Your Estate Matters
Adult children should know about parents' finances
Elderly parents should at least make a list of their financial data to be used after they die
CELEBRATING parents and the love between generations on Mothers Day and Fathers Day can take on a different meaning with aging parents.
It's no longer just a case of gifts, cards and flowers. As parents grow older, their adult children find themselves called upon to step in and assist in all sorts of ways.
For an increasing number of families, the help often starts with small tasks, such as driving to doctors' appointments or taking care of the yard. Over time, the tasks grow as the elders becomes more and more frail.
In other families, there might be a crisis and the incremental help needed by the parents is so great that the adult children become overwhelmed.
For adult children whose elderly parents may soon need assistance or are already receiving assistance, a lot of confusion, stress and anxiety can be prevented if the adult children are familiarized in advance with the parents' estate planning, finances and financial planning.
If you are the adult child, it may be difficult for you to approach the subject of your parents' finances with them.
No one wants to seem greedy or anxious for an inheritance. Your parents may not want to face potential loss of control and their own possible incapacity --- and inevitable death. It can be very hard for your parents to participate in such a discussion.
IF THE interpersonal relationships within the family have been rocky in the past, discussing finances and planning for disability and death could lead to dredging up old conflicts and hard feelings.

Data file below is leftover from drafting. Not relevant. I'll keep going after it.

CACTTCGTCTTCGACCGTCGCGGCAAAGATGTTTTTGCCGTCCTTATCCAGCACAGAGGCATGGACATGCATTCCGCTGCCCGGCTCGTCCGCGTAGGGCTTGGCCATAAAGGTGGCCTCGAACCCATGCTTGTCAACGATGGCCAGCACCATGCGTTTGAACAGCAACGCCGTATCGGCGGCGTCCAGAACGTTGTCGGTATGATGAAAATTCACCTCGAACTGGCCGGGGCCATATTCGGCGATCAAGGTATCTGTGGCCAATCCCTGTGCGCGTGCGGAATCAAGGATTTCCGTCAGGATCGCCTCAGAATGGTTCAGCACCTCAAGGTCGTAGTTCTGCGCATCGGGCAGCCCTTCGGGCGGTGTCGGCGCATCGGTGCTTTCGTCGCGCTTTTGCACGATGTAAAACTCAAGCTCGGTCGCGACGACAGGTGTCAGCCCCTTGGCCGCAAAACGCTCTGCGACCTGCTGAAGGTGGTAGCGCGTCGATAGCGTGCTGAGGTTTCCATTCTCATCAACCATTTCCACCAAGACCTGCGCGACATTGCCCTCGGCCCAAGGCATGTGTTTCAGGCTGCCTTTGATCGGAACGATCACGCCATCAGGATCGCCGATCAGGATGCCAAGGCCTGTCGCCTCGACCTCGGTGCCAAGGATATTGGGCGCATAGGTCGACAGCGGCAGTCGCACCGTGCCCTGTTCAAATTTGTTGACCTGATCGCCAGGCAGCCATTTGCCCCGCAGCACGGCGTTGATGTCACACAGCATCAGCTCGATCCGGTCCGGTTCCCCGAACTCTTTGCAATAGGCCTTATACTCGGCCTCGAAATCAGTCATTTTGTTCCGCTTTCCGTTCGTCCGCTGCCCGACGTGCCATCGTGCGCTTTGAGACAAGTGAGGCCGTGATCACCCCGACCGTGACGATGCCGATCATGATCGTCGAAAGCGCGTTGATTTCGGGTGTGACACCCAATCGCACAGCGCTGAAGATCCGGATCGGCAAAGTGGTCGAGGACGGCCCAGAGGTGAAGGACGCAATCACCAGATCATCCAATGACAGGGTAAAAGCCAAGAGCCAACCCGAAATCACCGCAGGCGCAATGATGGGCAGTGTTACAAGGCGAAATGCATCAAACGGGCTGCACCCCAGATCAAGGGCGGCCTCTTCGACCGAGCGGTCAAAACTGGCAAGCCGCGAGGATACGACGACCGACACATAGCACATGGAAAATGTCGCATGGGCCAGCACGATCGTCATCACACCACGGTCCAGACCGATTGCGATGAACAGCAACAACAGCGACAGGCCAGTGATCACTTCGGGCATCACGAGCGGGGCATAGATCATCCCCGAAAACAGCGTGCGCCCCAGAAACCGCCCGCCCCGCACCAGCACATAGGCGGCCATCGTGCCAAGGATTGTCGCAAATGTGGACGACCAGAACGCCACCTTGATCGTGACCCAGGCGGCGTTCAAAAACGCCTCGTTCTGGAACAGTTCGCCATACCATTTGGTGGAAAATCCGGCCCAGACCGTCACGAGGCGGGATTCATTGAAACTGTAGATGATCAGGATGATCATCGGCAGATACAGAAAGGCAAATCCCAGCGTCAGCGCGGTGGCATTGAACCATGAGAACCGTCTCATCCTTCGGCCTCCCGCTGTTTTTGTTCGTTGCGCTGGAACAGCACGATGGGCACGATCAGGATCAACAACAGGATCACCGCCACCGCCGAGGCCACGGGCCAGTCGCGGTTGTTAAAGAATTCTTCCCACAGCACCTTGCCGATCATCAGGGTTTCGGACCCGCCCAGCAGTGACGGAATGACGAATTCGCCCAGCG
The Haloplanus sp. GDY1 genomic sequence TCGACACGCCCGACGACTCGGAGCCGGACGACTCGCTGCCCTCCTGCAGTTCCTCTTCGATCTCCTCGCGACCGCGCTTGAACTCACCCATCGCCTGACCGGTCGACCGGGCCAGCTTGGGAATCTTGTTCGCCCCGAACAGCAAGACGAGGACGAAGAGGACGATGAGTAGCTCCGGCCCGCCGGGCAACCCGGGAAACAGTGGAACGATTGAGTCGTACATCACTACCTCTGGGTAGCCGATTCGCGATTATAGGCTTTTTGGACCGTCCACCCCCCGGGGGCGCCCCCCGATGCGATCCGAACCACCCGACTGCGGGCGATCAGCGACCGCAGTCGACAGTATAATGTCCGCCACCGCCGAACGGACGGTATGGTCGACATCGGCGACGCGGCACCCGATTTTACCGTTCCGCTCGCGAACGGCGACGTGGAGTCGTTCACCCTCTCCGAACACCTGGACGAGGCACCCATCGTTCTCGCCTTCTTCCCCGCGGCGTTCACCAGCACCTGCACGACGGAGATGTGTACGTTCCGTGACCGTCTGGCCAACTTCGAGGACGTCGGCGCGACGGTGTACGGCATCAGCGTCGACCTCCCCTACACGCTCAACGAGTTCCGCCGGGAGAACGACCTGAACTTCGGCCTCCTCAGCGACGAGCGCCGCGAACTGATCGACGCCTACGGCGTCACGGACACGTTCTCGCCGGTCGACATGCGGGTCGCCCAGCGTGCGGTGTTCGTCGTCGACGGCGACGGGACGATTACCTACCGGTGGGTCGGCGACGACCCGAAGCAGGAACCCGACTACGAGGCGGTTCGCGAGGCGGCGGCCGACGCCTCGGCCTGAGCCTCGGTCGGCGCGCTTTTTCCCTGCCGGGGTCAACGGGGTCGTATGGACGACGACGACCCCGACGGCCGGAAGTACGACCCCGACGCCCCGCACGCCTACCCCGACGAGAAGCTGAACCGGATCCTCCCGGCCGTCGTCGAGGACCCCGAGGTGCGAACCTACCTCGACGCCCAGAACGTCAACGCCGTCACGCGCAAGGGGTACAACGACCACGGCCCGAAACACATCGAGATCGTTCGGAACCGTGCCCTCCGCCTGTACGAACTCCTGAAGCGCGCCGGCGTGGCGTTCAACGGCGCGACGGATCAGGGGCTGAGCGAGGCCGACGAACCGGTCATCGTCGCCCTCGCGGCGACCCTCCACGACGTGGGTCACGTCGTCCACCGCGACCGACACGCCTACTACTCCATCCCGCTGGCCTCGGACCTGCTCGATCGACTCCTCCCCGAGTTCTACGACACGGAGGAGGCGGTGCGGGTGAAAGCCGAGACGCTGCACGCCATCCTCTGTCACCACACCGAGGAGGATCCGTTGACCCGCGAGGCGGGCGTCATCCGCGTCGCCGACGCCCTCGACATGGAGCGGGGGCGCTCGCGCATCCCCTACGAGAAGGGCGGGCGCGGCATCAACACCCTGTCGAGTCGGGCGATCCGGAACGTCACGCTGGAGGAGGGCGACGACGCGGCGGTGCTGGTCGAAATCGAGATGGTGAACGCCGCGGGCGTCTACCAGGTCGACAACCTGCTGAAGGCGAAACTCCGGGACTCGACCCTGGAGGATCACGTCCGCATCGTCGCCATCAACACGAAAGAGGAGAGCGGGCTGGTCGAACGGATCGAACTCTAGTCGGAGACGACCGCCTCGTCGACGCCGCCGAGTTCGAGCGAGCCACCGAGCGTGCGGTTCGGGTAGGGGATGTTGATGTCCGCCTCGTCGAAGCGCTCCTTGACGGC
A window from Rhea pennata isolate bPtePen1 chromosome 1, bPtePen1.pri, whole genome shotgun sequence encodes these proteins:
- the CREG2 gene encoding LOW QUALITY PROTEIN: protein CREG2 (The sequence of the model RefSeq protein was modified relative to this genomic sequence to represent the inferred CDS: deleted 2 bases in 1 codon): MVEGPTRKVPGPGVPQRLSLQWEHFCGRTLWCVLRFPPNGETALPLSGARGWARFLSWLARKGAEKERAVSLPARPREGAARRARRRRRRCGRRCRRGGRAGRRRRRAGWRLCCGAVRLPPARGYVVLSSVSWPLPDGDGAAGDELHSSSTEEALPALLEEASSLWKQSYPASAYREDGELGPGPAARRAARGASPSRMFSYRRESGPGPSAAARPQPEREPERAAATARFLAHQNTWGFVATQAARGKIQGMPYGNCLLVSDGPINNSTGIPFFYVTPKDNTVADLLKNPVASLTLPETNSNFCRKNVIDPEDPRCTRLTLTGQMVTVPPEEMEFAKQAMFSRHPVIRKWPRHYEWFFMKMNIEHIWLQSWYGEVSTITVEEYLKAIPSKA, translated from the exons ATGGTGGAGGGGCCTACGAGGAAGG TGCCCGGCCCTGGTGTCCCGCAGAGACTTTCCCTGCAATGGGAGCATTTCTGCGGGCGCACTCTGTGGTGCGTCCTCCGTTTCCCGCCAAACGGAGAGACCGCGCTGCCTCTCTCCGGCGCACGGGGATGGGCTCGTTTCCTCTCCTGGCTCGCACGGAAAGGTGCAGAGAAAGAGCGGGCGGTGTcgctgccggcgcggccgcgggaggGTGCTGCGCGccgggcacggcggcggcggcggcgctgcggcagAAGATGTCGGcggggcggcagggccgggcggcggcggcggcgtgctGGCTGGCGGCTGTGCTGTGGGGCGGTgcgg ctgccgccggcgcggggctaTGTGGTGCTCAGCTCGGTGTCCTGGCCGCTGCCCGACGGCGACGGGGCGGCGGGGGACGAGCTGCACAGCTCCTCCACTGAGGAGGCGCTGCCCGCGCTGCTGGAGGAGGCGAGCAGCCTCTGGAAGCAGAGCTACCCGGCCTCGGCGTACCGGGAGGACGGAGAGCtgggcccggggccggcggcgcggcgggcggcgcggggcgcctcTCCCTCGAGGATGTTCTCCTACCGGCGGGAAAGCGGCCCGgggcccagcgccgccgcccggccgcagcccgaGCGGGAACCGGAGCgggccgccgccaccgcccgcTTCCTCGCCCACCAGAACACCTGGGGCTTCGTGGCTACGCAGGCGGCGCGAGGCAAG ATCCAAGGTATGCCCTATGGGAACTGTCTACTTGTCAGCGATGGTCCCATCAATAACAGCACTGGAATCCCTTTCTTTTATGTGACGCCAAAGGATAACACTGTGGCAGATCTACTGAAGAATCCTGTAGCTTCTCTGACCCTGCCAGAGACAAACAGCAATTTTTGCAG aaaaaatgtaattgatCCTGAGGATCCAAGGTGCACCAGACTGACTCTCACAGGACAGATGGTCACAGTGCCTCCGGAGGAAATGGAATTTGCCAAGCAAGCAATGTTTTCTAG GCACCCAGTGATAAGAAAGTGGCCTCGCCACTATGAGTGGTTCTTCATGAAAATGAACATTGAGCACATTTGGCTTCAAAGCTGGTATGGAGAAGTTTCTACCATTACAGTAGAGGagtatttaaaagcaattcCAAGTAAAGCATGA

While it can be difficult for you to accept the fact that your parents will not be around forever, you will eventually need to "step up to the plate." Facing your parents' mortality as well as your own isn't easy. However, transitions will be less chaotic and easier to handle if you have knowledge of your parents' planning in advance. Assuming your parents do not resist your helpful suggestions, there comes a time when it is appropriate for you to take a leadership role.
In Hawaii, we have many different cultural traditions. If your parents' traditions are such that discussions about money appear to be inappropriate or even forbidden, consider seeking help from a trusted friend or advisor of your parents. Such an individual may be able to encourage your parents to talk with you or with other members of the family.
As elder-law attorneys, we frequently encourage clients to hold a family meeting when it is clear that younger family members will be engaged in helping out their elders.
As a caring child, you want to strike a balance between keeping your parents out of harm's way and respecting their need for independence. The goal is to make plans before a real emergency occurs, just as you would plan in advance for any other kind of emergency such as a hurricane or a fire.
IT IS BEST if your parents have somewhere documented the details of their medical and financial situation, including the names and addresses of their financial and legal advisors. Find out where they keep financial documents such as Social Security numbers, investment accounts, insurance policies, safe-deposit box keys, tax returns, wills and trusts and related documents. If they resist, encourage them to at least make a list of these items and let you know where the list can be found in the case of an emergency.
Determine whether your parents' current financial situation will provide sufficient income for their future needs. Even a well-funded retirement plan can run out of money too soon if it is poorly managed. If changes are needed, the sooner you raise the issue, the better.
Discuss what might happen if your parents can no longer live independently. our parents might not have a plan in their mind, but might have a lingering concern. Talking about it can bring peace of mind.
Life is a journey and the latter part can be much smoother and less perilous for parents if their children are traveling with them.
Attorneys Judith Lee Sterling and Michelle H. Tucker, of Honolulu law firm Sterling & Tucker, can be reached through www.sterlingandtucker.com